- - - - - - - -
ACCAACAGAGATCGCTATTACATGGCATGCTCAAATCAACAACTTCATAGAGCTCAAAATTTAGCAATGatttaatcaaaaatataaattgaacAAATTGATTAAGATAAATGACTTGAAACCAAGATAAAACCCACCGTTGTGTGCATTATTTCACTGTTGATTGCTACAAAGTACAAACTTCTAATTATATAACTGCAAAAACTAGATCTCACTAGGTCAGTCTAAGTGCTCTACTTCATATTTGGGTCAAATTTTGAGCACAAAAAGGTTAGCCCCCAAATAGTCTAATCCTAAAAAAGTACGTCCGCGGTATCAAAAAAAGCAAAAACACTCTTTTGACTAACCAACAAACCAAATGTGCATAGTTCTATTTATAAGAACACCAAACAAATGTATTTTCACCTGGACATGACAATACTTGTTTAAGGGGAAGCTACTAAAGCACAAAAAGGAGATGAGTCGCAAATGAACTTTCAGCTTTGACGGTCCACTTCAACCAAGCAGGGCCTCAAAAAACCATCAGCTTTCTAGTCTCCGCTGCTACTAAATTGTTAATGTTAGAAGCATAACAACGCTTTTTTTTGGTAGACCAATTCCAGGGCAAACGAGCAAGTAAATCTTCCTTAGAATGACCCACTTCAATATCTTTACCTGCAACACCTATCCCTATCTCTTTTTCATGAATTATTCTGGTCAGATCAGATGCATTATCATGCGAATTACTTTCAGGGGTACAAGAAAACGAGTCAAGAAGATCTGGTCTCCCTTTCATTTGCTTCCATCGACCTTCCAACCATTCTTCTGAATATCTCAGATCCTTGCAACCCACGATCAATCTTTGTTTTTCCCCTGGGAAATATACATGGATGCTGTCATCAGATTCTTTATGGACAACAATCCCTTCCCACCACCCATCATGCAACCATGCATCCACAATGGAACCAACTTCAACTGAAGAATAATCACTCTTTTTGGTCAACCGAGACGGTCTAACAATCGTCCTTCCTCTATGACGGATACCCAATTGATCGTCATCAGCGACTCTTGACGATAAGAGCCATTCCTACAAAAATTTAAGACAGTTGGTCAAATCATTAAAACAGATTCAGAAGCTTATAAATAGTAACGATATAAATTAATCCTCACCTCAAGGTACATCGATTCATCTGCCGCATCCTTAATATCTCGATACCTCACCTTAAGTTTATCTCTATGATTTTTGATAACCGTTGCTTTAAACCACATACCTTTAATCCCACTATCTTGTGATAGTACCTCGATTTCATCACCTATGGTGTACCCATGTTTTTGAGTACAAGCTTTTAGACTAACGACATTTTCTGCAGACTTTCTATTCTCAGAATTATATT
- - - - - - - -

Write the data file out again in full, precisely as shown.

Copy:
ACCAACAGAGATCGCTATTACATGGCATGCTCAAATCAACAACTTCATAGAGCTCAAAATTTAGCAATGatttaatcaaaaatataaattgaacAAATTGATTAAGATAAATGACTTGAAACCAAGATAAAACCCACCGTTGTGTGCATTATTTCACTGTTGATTGCTACAAAGTACAAACTTCTAATTATATAACTGCAAAAACTAGATCTCACTAGGTCAGTCTAAGTGCTCTACTTCATATTTGGGTCAAATTTTGAGCACAAAAAGGTTAGCCCCCAAATAGTCTAATCCTAAAAAAGTACGTCCGCGGTATCAAAAAAAGCAAAAACACTCTTTTGACTAACCAACAAACCAAATGTGCATAGTTCTATTTATAAGAACACCAAACAAATGTATTTTCACCTGGACATGACAATACTTGTTTAAGGGGAAGCTACTAAAGCACAAAAAGGAGATGAGTCGCAAATGAACTTTCAGCTTTGACGGTCCACTTCAACCAAGCAGGGCCTCAAAAAACCATCAGCTTTCTAGTCTCCGCTGCTACTAAATTGTTAATGTTAGAAGCATAACAACGCTTTTTTTTGGTAGACCAATTCCAGGGCAAACGAGCAAGTAAATCTTCCTTAGAATGACCCACTTCAATATCTTTACCTGCAACACCTATCCCTATCTCTTTTTCATGAATTATTCTGGTCAGATCAGATGCATTATCATGCGAATTACTTTCAGGGGTACAAGAAAACGAGTCAAGAAGATCTGGTCTCCCTTTCATTTGCTTCCATCGACCTTCCAACCATTCTTCTGAATATCTCAGATCCTTGCAACCCACGATCAATCTTTGTTTTTCCCCTGGGAAATATACATGGATGCTGTCATCAGATTCTTTATGGACAACAATCCCTTCCCACCACCCATCATGCAACCATGCATCCACAATGGAACCAACTTCAACTGAAGAATAATCACTCTTTTTGGTCAACCGAGACGGTCTAACAATCGTCCTTCCTCTATGACGGATACCCAATTGATCGTCATCAGCGACTCTTGACGATAAGAGCCATTCCTACAAAAATTTAAGACAGTTGGTCAAATCATTAAAACAGATTCAGAAGCTTATAAATAGTAACGATATAAATTAATCCTCACCTCAAGGTACATCGATTCATCTGCCGCATCCTTAATATCTCGATACCTCACCTTAAGTTTATCTCTATGATTTTTGATAACCGTTGCTTTAAACCACATACCTTTAATCCCACTATCTTGTGATAGTACCTCGATTTCATCACCTATGGTGTACCCATGTTTTTGAGTACAAGCTTTTAGACTAACGACATTTTCTGCAGACTTTCTATTCTCAGAATTATATT